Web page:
Meet Churko and burki, the rhyming sister, and spend a day with them in their billage, playing and singing songs. Adapted from the Gond arist Durga Bai’s rendering of her own childhood in her village Paranghr, this is a merry tale of fun and rhyme.
Some children are simply too naughty for Mother Goose to handle. Luckily her sister Spinster Goose knows just how to deal with these uncouth urchins. Her school is home to some world-class troublemakers: they bite and pinch, they talk back and fight, and they eat chalk! But brats beware, this isn’t just any school, and Spinster isn’t your average goose. Her curious methods will rid these students of their horrendous behaviors. Fans of Mother Goose will delight in these devilishly twisted alternatives to classic rhymes.
Max is looking for words that rhyme. His dragon is in his wagon – or was, for now its tail has left a trail, which Max follows. He finds an umbrella on the ground— “Found, ground,” he says, while his older brothers mock him for believing in dragons and sitting under an umbrella when it isn’t even raining. But Max believes in possibilities—and when he can show his brothers not only a dragon in the stormy clouds but also a dinosaur, they begin to come round. When Max demonstrates the power of his rhyming words to tame the dinosaur and the dragon and make the rain come, he wins them over completely.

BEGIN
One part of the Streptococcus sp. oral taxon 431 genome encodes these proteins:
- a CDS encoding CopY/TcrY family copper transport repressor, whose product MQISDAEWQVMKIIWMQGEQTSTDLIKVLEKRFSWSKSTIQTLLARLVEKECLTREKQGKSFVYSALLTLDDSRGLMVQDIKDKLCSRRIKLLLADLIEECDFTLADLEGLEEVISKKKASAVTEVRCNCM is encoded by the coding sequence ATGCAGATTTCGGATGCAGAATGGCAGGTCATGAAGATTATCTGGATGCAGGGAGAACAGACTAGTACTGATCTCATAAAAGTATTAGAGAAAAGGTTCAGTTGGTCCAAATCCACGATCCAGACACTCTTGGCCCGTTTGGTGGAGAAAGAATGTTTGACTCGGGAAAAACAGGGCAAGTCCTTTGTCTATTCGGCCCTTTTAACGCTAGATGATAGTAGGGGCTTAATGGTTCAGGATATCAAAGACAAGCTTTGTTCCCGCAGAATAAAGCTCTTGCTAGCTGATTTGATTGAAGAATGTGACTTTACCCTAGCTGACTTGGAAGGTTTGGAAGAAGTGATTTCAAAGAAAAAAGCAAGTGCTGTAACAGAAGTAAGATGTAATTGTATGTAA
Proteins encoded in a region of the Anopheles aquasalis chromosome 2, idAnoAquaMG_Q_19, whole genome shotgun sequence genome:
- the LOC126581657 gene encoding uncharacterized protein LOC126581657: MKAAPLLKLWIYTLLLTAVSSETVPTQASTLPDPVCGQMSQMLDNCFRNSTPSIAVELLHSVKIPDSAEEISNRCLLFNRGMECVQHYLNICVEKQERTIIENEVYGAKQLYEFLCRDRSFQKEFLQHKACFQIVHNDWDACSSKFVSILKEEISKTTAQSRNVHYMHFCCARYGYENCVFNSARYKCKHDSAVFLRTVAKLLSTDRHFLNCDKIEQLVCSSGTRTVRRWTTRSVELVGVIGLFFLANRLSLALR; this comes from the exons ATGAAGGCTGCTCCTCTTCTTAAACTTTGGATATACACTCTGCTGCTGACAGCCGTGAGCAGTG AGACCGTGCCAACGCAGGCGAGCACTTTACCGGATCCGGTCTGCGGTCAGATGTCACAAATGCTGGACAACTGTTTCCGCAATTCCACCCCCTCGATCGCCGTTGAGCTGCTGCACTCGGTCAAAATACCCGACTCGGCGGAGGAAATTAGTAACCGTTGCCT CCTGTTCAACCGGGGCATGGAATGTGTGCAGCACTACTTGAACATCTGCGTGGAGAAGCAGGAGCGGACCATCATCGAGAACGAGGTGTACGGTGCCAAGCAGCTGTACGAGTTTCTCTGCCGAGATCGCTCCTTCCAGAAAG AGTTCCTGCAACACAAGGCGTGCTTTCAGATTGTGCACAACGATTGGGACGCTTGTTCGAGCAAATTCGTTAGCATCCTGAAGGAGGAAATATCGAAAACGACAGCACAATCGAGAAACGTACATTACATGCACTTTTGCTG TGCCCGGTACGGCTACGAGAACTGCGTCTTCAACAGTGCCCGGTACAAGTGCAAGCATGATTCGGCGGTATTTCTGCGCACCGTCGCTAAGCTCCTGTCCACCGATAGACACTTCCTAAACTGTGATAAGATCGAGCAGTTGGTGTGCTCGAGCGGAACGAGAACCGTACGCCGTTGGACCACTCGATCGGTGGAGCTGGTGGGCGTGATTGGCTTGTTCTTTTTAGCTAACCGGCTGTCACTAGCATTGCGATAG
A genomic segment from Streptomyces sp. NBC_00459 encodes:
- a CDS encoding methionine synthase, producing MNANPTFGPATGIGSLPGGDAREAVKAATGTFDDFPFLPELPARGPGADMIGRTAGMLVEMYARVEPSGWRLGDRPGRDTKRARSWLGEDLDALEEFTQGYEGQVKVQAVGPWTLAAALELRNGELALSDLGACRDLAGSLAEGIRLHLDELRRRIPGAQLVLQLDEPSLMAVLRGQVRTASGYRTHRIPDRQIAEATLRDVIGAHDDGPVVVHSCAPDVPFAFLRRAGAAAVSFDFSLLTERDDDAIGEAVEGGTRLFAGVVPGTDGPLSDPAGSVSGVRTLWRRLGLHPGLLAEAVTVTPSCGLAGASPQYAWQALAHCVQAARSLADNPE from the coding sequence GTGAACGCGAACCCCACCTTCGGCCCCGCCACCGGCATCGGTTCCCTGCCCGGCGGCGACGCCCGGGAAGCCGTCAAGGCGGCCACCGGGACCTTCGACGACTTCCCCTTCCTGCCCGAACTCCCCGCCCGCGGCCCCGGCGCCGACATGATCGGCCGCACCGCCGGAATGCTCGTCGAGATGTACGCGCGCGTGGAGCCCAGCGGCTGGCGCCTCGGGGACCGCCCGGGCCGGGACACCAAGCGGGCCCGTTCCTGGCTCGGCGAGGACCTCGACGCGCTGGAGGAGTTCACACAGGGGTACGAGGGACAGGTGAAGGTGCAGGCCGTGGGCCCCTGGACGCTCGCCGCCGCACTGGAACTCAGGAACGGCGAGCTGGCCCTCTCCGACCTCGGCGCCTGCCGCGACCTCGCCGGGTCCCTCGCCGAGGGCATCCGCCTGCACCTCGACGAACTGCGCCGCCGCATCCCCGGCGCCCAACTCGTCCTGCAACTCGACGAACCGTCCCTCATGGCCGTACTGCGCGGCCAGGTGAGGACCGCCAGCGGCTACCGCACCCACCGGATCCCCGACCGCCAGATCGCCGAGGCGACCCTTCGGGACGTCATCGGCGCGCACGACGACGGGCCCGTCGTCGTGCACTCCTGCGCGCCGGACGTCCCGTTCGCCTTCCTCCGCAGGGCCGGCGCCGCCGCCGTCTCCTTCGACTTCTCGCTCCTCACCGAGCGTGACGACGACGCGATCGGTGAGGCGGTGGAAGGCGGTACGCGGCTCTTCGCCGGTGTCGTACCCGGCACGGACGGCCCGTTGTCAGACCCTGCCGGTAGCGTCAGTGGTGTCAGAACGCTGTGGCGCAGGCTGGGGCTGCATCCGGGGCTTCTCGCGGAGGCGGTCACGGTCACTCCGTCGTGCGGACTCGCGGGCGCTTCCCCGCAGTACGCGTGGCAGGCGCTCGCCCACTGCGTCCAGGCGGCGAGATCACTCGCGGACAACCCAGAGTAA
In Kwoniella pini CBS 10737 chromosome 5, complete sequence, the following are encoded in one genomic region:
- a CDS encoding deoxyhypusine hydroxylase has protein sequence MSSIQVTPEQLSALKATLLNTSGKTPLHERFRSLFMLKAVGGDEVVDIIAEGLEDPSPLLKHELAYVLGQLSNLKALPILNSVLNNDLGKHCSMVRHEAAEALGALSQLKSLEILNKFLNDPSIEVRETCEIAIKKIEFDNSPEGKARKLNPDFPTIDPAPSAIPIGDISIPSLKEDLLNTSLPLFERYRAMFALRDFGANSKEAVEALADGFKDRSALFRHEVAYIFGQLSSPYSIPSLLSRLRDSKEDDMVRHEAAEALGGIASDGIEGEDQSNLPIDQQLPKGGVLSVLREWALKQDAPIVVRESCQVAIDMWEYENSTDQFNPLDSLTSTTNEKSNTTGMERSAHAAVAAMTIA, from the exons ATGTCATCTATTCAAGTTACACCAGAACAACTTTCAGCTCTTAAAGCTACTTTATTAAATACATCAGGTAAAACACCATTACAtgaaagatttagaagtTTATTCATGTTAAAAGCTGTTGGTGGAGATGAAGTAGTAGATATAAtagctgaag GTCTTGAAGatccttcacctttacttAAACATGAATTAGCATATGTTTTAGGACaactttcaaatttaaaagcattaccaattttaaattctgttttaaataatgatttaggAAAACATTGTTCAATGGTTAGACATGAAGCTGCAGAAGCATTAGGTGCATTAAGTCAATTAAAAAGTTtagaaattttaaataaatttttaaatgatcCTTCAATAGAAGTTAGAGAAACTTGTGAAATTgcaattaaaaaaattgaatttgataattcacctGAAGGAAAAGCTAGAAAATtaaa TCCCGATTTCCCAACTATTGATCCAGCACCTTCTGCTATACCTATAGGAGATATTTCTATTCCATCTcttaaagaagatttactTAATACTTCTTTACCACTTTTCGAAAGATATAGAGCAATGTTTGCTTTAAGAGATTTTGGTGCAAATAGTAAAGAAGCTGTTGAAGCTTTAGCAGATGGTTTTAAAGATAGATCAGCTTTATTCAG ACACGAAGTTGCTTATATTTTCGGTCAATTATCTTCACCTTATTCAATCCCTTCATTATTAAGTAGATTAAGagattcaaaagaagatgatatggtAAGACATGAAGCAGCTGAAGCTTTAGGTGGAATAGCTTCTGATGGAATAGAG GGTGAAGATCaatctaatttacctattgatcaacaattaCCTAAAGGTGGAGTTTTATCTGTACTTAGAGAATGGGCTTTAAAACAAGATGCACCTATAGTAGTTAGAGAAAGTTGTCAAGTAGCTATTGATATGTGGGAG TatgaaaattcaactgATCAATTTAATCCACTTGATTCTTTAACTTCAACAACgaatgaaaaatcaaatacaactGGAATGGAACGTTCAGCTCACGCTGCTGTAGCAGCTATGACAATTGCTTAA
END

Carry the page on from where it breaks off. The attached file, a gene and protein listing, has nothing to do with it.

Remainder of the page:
A little Haitian girl describes how her parents’ house fills up with babies as relatives drop off their children on their way to work.
A collection of more than twenty poems about young Annie Rose and the daily activities of a child.